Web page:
Yet despite the occasional, and very welcome, zinger, the movie meanders hither and yon without much focus, challenging us to maintain sympathy — and sometimes even tolerance — for its mostly wayward characters.
If the action is all over the place — and it is — the acting’s even more so, from Evans’ stalwart sweetness to Allam’s smug arrogance. Cooper (still in musical mode after "Mamma Mia!") has fun with all the rock-star cliches, and Arterton remains dependably ornamental, if not quite as exotically attired (or unattired) as she was in "Prince of Persia." As bewitching enchantresses go, however, she’s strictly playing dress-up compared to Julie Christie, who embodied Hardy’s tempestuous Bathsheba Everdene in the epic 1967 movie version of "Far From the Madding Crowd." (Portraying Bathsheba’s besotted suitors: the all-star lineup of Alan Bates, Peter Finch and Terence Stamp.)
If there’s one performer who manages to create a genuinely credible character amid "Tamara Drewe’s" arch artificiality, it’s Greig (a British TV stalwart), who fleshes out the flinty individuality that helps spur Beth Hardiment’s glacially paced emergence from her frozen existence as Nicholas’ personal doormat.
Unlike most of the characters surrounding her, she’s a real person, one with an inner life — one Thomas Hardy himself might write about.
Which is more than we can say for the rest of the walking cliches trapped in "Tamara Drewe’s" orbit.
Contact movie critic Carol Cling at firstname.lastname@example.org or 702-383-0272.Review
"R; sexual situations, profanity
"Tamara Drewe’s" only the latest contemporary reworking of a literary classic. A few choice predecessors:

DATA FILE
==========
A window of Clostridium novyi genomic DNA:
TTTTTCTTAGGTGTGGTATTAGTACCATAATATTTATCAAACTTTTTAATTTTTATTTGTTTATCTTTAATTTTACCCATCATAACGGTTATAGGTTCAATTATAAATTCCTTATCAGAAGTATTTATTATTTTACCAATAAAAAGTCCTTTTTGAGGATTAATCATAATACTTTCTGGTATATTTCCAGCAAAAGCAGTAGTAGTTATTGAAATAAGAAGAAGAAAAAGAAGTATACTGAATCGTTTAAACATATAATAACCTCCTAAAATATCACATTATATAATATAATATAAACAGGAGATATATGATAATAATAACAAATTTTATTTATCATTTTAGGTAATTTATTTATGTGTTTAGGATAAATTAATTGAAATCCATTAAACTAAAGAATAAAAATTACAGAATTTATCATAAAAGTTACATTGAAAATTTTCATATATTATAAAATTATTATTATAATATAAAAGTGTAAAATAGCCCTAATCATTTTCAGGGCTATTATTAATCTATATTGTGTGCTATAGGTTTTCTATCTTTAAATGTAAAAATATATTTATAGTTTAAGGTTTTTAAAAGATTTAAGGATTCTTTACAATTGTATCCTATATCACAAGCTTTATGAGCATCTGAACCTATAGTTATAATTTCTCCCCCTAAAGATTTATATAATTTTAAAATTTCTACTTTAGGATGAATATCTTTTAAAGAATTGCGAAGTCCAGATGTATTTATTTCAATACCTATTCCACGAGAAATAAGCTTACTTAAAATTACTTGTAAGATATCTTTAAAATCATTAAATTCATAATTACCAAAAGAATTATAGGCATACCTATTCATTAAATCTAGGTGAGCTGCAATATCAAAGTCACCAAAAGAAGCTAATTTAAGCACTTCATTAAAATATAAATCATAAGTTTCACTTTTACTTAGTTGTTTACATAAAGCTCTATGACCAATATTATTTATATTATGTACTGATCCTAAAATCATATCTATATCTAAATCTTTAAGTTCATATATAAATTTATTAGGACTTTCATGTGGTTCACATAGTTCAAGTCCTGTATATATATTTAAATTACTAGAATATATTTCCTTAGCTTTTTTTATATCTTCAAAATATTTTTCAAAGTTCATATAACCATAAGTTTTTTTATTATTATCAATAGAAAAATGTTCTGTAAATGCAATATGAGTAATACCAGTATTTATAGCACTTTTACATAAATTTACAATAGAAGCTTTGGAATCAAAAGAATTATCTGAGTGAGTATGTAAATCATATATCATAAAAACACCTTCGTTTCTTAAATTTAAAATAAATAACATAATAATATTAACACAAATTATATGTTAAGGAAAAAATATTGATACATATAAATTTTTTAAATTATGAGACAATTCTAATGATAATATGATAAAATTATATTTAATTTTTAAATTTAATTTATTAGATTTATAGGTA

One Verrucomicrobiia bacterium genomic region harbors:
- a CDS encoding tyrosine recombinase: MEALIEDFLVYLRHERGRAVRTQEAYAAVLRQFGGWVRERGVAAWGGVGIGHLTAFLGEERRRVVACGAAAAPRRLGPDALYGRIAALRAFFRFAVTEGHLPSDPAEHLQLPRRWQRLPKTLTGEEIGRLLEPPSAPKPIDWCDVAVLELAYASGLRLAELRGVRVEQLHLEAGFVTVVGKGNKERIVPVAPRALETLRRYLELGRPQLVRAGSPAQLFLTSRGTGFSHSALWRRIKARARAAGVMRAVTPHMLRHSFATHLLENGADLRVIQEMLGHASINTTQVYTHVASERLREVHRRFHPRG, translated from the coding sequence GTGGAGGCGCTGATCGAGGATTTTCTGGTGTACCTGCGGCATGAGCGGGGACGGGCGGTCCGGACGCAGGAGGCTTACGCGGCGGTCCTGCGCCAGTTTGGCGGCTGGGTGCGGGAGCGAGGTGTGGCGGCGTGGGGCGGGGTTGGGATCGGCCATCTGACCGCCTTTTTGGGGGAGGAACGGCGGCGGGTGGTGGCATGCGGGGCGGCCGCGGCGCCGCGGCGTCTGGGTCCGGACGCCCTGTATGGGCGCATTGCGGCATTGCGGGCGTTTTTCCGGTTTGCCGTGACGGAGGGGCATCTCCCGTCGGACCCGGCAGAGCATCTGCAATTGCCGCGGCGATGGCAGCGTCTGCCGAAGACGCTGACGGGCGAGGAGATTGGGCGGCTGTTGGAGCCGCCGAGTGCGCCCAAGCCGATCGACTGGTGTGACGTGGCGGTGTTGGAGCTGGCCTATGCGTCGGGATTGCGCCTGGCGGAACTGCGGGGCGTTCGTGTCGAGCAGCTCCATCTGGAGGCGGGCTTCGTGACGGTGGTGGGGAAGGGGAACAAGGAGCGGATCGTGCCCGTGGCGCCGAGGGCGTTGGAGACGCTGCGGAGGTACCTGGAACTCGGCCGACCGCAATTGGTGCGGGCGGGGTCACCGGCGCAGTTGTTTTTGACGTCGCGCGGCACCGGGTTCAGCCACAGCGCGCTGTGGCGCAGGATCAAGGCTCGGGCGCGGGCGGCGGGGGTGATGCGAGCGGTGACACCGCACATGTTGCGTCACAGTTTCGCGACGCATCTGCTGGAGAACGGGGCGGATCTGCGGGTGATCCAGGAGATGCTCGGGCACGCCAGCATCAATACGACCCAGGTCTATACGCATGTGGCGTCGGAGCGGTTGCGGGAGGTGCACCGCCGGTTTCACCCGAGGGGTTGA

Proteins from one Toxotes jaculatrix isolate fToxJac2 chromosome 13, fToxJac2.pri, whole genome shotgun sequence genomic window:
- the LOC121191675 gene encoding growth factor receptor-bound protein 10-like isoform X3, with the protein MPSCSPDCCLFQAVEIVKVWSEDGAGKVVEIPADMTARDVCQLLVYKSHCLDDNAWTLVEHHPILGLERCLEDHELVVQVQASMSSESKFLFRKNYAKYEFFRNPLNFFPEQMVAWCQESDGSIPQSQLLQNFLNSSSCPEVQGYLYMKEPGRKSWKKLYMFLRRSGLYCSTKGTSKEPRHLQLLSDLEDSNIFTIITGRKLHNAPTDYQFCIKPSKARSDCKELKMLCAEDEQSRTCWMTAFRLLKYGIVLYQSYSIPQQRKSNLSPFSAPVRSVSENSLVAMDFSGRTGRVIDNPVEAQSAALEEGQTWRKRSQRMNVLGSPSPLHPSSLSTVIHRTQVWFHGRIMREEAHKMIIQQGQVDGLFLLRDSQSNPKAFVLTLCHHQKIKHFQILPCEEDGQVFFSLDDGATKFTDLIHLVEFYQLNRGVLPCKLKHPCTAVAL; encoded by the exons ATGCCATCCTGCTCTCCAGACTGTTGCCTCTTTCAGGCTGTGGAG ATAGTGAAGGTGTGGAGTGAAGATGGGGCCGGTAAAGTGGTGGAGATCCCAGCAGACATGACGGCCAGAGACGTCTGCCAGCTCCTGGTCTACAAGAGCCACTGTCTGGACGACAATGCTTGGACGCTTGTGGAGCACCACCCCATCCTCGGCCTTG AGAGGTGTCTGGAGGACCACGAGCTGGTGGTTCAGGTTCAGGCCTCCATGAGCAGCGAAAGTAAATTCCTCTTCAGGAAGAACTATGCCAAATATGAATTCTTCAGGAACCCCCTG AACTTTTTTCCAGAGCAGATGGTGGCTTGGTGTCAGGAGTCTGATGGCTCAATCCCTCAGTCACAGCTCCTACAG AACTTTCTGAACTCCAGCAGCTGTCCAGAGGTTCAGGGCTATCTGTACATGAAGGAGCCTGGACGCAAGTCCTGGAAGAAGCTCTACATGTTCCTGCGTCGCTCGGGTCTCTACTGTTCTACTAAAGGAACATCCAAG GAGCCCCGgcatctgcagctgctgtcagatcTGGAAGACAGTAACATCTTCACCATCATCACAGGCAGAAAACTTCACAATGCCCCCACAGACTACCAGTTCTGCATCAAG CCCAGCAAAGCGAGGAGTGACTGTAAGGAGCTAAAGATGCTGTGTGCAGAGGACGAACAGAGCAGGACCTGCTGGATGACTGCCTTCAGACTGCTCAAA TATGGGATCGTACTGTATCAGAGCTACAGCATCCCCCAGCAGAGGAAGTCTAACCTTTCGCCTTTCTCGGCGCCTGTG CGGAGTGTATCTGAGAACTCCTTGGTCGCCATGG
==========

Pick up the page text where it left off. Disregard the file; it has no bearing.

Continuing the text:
"White Nights" (1957) — In director Luchino Visconti’s award-winning adaptation of a Dostoyevsky short story, a chance encounter brings together a shy clerk (Marcello Mastroianni) and a woman (Maria Schell) awaiting her long-gone lover’s return.
"Apocalypse Now" (1979) — Joseph Conrad’s novel "Heart of Darkness" inspires Francis Ford Coppola’s haunting Vietnam-era update, which follows an officer (Martin Sheen) on a mission to take out a renegade Green Beret (Marlon Brando).
"Clueless" (1995) — As if! Jane Austen’s "Emma" inspires writer-director Amy Heckerling’s inspired update, with Alicia Silverstone as Beverly Hills teen Cher Horowitz, whose good intentions prompt her to meddle in everyone else’s lives.
"10 Things I Hate About You" (1999) — Shakespeare’s "Taming of the Shrew" goes to Padua High, as a new student (Joseph Gordon-Levitt) enlists a bad-boy classmate (Heath Ledger) to romance bitchy Kat Stratford (Julia Stiles) so her younger sister Bianca (Larisa Oleynik) can go out with him.
"O Brother, Where Art Thou?" (2000) — Filmmaking brothers Joel and Ethan Coen transform Homer’s "The Odyssey" into an offbeat Depression-era delight, as three escaped convicts (George Clooney, John Turturro, Tim Blake Nelson) wander the Mississippi backroads, encountering everyone from politicians to gangsters en route to surprise musical success.
— By CAROL CLING